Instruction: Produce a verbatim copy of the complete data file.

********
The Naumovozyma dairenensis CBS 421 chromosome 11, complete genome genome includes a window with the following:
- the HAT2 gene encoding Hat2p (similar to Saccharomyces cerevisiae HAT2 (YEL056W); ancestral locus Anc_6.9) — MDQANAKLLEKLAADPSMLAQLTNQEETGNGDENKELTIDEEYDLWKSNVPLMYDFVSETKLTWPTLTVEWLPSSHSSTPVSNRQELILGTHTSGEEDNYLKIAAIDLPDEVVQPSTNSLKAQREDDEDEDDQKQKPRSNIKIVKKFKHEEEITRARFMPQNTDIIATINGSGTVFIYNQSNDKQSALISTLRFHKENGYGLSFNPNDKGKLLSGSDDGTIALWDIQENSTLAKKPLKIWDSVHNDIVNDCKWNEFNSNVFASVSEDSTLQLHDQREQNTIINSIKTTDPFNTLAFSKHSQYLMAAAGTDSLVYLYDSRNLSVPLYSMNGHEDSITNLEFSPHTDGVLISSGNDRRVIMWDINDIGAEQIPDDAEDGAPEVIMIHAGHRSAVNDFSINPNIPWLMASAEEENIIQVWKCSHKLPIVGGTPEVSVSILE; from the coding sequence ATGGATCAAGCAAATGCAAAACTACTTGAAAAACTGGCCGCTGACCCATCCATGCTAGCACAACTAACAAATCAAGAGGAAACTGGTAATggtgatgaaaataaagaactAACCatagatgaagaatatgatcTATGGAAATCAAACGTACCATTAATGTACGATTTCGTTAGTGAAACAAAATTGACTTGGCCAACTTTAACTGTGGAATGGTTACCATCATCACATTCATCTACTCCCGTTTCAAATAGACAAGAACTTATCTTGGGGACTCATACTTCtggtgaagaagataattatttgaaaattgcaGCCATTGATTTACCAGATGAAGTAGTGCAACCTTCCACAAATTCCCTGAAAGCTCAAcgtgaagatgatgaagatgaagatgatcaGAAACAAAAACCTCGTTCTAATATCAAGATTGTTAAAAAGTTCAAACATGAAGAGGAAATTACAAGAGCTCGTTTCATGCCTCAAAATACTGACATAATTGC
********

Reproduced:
The Naumovozyma dairenensis CBS 421 chromosome 11, complete genome genome includes a window with the following:
- the HAT2 gene encoding Hat2p (similar to Saccharomyces cerevisiae HAT2 (YEL056W); ancestral locus Anc_6.9) — MDQANAKLLEKLAADPSMLAQLTNQEETGNGDENKELTIDEEYDLWKSNVPLMYDFVSETKLTWPTLTVEWLPSSHSSTPVSNRQELILGTHTSGEEDNYLKIAAIDLPDEVVQPSTNSLKAQREDDEDEDDQKQKPRSNIKIVKKFKHEEEITRARFMPQNTDIIATINGSGTVFIYNQSNDKQSALISTLRFHKENGYGLSFNPNDKGKLLSGSDDGTIALWDIQENSTLAKKPLKIWDSVHNDIVNDCKWNEFNSNVFASVSEDSTLQLHDQREQNTIINSIKTTDPFNTLAFSKHSQYLMAAAGTDSLVYLYDSRNLSVPLYSMNGHEDSITNLEFSPHTDGVLISSGNDRRVIMWDINDIGAEQIPDDAEDGAPEVIMIHAGHRSAVNDFSINPNIPWLMASAEEENIIQVWKCSHKLPIVGGTPEVSVSILE; from the coding sequence ATGGATCAAGCAAATGCAAAACTACTTGAAAAACTGGCCGCTGACCCATCCATGCTAGCACAACTAACAAATCAAGAGGAAACTGGTAATggtgatgaaaataaagaactAACCatagatgaagaatatgatcTATGGAAATCAAACGTACCATTAATGTACGATTTCGTTAGTGAAACAAAATTGACTTGGCCAACTTTAACTGTGGAATGGTTACCATCATCACATTCATCTACTCCCGTTTCAAATAGACAAGAACTTATCTTGGGGACTCATACTTCtggtgaagaagataattatttgaaaattgcaGCCATTGATTTACCAGATGAAGTAGTGCAACCTTCCACAAATTCCCTGAAAGCTCAAcgtgaagatgatgaagatgaagatgatcaGAAACAAAAACCTCGTTCTAATATCAAGATTGTTAAAAAGTTCAAACATGAAGAGGAAATTACAAGAGCTCGTTTCATGCCTCAAAATACTGACATAATTGC